Stony Brook basketball coach Steve Pikiell and his players to emphasize the importance of their battle with Vermont for the America East Tournament title and an automatic NCAA bid at 11 a.m. Saturday at Stony Brook Arena. The Seawolves need only recall the feeling from a year ago, when they built a 15-point lead with just under 17 minutes left in the final at Boston University and then lost when the Terriers' John Holland made two free throws with 2.4 seconds left after a foul on Dallis Joyner.
"From Day 1, we set a goal to have this game at home because we know how important that is," Pikiell said Thursday. "We lost last year by two points. Maybe that call isn't made if it's in our gym.
"Our seniors knew how important that was to get the home game, and it's meant a lot to our program even without playing the game yet. The buzz on campus and in the community is great. There's never been an awareness of basketball in this area like there is right now."
That was clear Thursday morning from the line outside Pritchard Gym for tickets on sale to the public. Pikiell worked the crowd, encouraging fans to wear red and be loud. On Wednesday, the line for student tickets stretched far down the sidewalk outside the gym.
"At one point, I went out and thanked them and said, 'Make sure you don't sleep in,' " Pikiell said. "College students sleep until 2 o'clock. In this league, we never get a chance to experience March Madness unless you get to this [championship] game. That's why there's such great excitement."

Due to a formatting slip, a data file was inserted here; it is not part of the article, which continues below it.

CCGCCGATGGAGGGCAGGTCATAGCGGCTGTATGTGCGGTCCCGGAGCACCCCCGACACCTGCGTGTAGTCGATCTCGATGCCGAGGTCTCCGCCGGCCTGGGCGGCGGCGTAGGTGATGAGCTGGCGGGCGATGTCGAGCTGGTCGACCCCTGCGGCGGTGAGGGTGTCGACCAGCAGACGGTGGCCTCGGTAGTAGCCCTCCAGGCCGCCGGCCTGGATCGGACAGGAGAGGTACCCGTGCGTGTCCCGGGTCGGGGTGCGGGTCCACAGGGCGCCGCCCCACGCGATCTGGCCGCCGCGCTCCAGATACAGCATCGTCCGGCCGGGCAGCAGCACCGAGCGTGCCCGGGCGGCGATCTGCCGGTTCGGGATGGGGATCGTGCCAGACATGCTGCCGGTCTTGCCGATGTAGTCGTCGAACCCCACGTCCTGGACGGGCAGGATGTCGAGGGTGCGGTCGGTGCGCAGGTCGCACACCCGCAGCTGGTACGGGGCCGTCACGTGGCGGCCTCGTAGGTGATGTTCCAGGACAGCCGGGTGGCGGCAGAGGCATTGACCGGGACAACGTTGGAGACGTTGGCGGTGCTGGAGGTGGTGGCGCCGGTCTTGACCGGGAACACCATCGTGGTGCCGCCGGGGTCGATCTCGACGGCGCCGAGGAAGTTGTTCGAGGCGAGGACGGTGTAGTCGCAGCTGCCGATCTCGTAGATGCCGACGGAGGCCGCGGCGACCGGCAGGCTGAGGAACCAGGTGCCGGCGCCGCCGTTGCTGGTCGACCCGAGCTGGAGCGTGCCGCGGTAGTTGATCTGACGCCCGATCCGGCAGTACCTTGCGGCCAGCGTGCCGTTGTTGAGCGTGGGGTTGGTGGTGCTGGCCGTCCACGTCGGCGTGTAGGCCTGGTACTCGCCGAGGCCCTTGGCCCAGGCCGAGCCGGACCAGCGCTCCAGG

A standing-room-only crowd approaching 5,000 is expected for a game that will be televised on ESPN2. The Seawolves were 13-0 at Pritchard, but the game was moved to the larger arena, which has been refurbished for the occasion. In the 28 years in which the America East final has been contested on the highest seed's court, the home team has won 25 times.
Stony Brook (22-8) and Vermont (22-11) split two games during the season, with the Catamounts winning the last meeting by 19 points in Burlington when guard Four McGlynn scored 24 points. "If we give him 24 points again, we won't win the game," Pikiell said.
In terms of their grind-it-out styles and balanced attacks, Pikiell said the two teams are very similar, noting "we're like 1-2 in every category in the league." Besides McGlynn, the Catamounts feature first-team all-conference guard Matt Glass (12.1 points, 41.7 three-point percentage), forward Luke Apfeld (10.4, 4.0 rebounds), standout defensive forward Brendan Bald and versatile forward Brian Voelkel (8.4 rebounds, 5.4 assists).
The Seawolves counter with a strong front line of Joyner (9.0 points, 6.5 rebounds), Tommy Brenton (8.1, 8.0) and Al Rapier (8.0, 5.0), athletic guard Dave Coley (10.0), leading scorer Bryan Dougher (13.4) and a deep bench averaging 22.2 points per game. Dougher needs two points to set Stony Brook's Division I career scoring record.
"You can't script it any better," Pikiell said. "Hopefully, the first basket, Bryan will get it and won't have to worry about that anymore. But my guys are about winning, not individual stuff. This senior class had nothing as freshmen. We had no tradition of winning, but they believed in the school, the staff and themselves. It's a special group."
And Saturday's game is the moment they've dreamed about.